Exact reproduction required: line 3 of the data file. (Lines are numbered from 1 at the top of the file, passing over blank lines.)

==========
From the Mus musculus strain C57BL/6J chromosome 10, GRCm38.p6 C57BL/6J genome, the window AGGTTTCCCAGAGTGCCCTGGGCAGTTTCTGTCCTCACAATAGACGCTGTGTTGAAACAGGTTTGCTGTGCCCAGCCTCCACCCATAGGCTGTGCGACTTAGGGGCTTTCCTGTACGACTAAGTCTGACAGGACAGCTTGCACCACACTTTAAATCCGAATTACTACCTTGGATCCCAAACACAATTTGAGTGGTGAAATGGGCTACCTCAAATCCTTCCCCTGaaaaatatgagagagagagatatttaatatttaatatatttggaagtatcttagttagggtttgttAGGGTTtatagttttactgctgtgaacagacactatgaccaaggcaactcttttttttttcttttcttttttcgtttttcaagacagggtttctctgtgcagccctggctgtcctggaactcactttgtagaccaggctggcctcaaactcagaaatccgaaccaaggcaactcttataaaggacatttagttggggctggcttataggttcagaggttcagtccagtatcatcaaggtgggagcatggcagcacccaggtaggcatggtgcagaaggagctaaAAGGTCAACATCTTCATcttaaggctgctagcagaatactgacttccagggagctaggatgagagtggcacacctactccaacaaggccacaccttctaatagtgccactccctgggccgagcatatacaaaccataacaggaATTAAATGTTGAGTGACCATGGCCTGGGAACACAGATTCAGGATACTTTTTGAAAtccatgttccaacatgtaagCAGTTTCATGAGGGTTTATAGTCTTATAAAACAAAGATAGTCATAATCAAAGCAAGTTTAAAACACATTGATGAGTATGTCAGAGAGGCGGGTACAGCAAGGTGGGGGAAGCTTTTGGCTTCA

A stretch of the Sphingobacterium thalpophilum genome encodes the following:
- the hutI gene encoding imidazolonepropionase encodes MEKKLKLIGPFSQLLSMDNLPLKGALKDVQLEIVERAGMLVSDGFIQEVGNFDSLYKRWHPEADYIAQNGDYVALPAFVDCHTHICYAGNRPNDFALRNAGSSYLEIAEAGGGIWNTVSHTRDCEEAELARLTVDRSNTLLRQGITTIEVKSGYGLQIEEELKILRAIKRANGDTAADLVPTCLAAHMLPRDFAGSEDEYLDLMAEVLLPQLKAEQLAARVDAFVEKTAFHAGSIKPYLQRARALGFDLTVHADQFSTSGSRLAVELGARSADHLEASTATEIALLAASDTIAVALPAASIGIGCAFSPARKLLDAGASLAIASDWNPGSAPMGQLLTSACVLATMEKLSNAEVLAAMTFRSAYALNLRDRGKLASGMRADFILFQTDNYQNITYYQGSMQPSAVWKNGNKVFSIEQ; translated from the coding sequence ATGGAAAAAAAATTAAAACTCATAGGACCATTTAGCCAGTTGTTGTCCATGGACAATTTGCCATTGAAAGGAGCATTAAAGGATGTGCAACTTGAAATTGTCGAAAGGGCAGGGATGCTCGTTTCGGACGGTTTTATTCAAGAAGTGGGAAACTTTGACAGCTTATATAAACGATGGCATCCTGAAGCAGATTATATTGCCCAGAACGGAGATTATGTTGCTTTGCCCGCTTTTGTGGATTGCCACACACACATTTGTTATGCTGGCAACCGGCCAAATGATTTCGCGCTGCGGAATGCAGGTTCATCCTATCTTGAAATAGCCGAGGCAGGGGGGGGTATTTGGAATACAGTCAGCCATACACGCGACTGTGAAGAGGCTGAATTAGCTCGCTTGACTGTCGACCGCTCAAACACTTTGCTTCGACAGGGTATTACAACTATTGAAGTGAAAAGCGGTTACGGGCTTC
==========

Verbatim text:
- the hutI gene encoding imidazolonepropionase encodes MEKKLKLIGPFSQLLSMDNLPLKGALKDVQLEIVERAGMLVSDGFIQEVGNFDSLYKRWHPEADYIAQNGDYVALPAFVDCHTHICYAGNRPNDFALRNAGSSYLEIAEAGGGIWNTVSHTRDCEEAELARLTVDRSNTLLRQGITTIEVKSGYGLQIEEELKILRAIKRANGDTAADLVPTCLAAHMLPRDFAGSEDEYLDLMAEVLLPQLKAEQLAARVDAFVEKTAFHAGSIKPYLQRARALGFDLTVHADQFSTSGSRLAVELGARSADHLEASTATEIALLAASDTIAVALPAASIGIGCAFSPARKLLDAGASLAIASDWNPGSAPMGQLLTSACVLATMEKLSNAEVLAAMTFRSAYALNLRDRGKLASGMRADFILFQTDNYQNITYYQGSMQPSAVWKNGNKVFSIEQ; translated from the coding sequence ATGGAAAAAAAATTAAAACTCATAGGACCATTTAGCCAGTTGTTGTCCATGGACAATTTGCCATTGAAAGGAGCATTAAAGGATGTGCAACTTGAAATTGTCGAAAGGGCAGGGATGCTCGTTTCGGACGGTTTTATTCAAGAAGTGGGAAACTTTGACAGCTTATATAAACGATGGCATCCTGAAGCAGATTATATTGCCCAGAACGGAGATTATGTTGCTTTGCCCGCTTTTGTGGATTGCCACACACACATTTGTTATGCTGGCAACCGGCCAAATGATTTCGCGCTGCGGAATGCAGGTTCATCCTATCTTGAAATAGCCGAGGCAGGGGGGGGTATTTGGAATACAGTCAGCCATACACGCGACTGTGAAGAGGCTGAATTAGCTCGCTTGACTGTCGACCGCTCAAACACTTTGCTTCGACAGGGTATTACAACTATTGAAGTGAAAAGCGGTTACGGGCTTC